Threats and violence, including lynchings, are increasingly normalised for minorities in India. The Citizens Religious Hate Crime Watch in India, which tracks crimes that target an individual or group because of their religious identity, reports that victims are predominantly Muslims, and perpetrators Hindus.
Recently a video ad was circulated on social media, referencing the fear gripping communities: an Indian Muslim boy checks the lunch box prepared by his family, to ensure it doesn’t contain chicken in the fear that it could be considered meat and he could be lynched. This fear for their safety is palpable among families in Kashmir when loved ones travel to India, but now this apprehension is felt by anyone who falls outside the mainstream.
A few days before, an acquaintance, an Indian Muslim, had to travel to a different part of the country where other faith groups formed the majority, to attend a job interview. His family was so worried for him that he considered cancelling it. He asked me, and other friends, to assure his parents that he’ll be safe there. I could sense the tension and uncertainty preoccupying his parents.
In recent years we have witnessed the rise of Hindutva, which has fuelled discrimination against minorities and the rise of Islamophobia. The statements given by BJP leaders are inflammatory at best. According to BJP MP Subramaniam Swami: ‘Muslims should acknowledge that their ancestors are Hindus, otherwise they shouldn’t have voting rights… If a Muslim of India doesn’t accept that his forefathers were Hindus he can be patriotic, but he is anti-national.’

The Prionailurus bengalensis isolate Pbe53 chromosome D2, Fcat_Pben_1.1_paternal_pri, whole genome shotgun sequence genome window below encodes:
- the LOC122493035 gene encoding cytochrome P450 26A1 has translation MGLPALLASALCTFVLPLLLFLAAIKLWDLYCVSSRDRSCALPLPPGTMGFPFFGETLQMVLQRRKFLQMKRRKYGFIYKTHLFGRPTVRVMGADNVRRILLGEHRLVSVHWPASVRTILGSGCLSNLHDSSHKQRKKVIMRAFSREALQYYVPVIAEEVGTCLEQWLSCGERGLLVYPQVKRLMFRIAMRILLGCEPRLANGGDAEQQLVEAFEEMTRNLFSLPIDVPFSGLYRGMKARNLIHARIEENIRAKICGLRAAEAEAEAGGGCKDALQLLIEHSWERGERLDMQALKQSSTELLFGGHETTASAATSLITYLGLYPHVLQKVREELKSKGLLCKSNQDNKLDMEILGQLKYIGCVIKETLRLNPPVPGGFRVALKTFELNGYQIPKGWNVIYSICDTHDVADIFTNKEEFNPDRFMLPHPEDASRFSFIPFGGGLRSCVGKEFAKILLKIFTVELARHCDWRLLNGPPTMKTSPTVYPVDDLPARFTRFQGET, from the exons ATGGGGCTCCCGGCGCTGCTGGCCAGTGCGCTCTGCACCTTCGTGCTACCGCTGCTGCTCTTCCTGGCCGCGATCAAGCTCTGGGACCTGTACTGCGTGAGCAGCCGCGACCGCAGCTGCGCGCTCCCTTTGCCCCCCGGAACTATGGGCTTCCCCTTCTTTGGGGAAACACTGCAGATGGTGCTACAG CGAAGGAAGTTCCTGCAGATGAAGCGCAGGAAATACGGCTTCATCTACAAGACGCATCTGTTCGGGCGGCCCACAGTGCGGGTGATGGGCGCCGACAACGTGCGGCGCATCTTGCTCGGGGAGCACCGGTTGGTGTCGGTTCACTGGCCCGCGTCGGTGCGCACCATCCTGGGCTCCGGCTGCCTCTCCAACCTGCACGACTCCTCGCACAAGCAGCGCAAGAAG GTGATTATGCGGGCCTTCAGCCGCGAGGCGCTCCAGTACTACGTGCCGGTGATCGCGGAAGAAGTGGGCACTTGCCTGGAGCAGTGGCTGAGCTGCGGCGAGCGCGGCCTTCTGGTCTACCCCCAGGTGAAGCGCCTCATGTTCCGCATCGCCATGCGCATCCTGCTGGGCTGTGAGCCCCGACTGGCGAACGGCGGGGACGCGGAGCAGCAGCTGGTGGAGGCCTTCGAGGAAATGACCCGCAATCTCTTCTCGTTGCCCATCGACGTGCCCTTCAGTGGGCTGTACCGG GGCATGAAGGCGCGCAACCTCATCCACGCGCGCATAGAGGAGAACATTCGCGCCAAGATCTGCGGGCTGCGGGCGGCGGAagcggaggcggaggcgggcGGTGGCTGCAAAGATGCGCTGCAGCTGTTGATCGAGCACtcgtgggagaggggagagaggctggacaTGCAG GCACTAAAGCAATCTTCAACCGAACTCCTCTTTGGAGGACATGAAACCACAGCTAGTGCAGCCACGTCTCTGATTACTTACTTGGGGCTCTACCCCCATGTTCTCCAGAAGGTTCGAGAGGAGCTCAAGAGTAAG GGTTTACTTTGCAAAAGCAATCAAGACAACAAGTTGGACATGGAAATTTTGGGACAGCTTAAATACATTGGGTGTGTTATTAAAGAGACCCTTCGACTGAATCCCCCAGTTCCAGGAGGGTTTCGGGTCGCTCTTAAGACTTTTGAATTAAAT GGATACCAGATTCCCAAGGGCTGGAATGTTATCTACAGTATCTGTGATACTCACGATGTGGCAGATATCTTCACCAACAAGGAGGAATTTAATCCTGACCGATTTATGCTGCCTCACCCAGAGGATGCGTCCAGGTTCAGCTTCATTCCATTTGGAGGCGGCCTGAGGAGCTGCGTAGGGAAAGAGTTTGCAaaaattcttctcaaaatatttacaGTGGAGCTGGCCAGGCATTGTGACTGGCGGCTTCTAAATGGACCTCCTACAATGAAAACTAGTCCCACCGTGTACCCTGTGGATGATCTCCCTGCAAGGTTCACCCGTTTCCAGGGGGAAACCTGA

In this kind of hostile atmosphere, cities of Muslim heritage are subject to Hinduisation, from Allahabad to Prayagraj, Ahmedabad to Karnavati, proposed first in 1990 and 2001 by the Bharatiya Janata Party. Other name changing proposals in the pipeline are: Aurangabad to be changed to Sambhajinagar, Hyderabad to Bhagyanagaramu, Osmanabad to Dharashiv, Ahmednagar to Anandnagar, Agra to Agravan or Agrawal, Muzaffarnagar to Laxmi Nagar, and the suggestion-list is growing.
This name changing splurge has provoked intense criticism of the government, many of whom have pointed out that BJP leaders should change their own names before renaming cities. Irfan Habib, a noted historian, mentioned that the names like Munsi, Majumdar and Shah also have Islamic origins: ‘Shah is a Farsi word, not Sanskrit. If they have to change names, they should change their own names first, and then change the names of cities’.
This rewriting of history isn’t in their verbal statements alone. Attempts to recreate history in the textbooks include reference to Muslims as foreigners, as ‘Others’. In 2014, Prime Minister Narendra Modi said India is troubled by ‘1200 years of slave mentality’, implying he, and his party, clearly perceive the entirety of the medieval Muslim era, as a period of colonialism of the same category as the British Raj. It is this perception that they are breeding in the public minds, which has led to divisive outcomes.
There are voices challenging this poisonous atmosphere. Many are vocal in their objections but are nervous about the consequences. According to Assadudin Owaisi, AIMIM chief, ‘Freedom of speech is the right to check the authoritarianism of the Government, but it has now became an exclusive right to the powerful persons of the country.’
Muddasir Ramzan is an aspiring writer and a PhD candidate at the Aligarh Muslim University. He can be reached at muddasirramzan@gmail. com.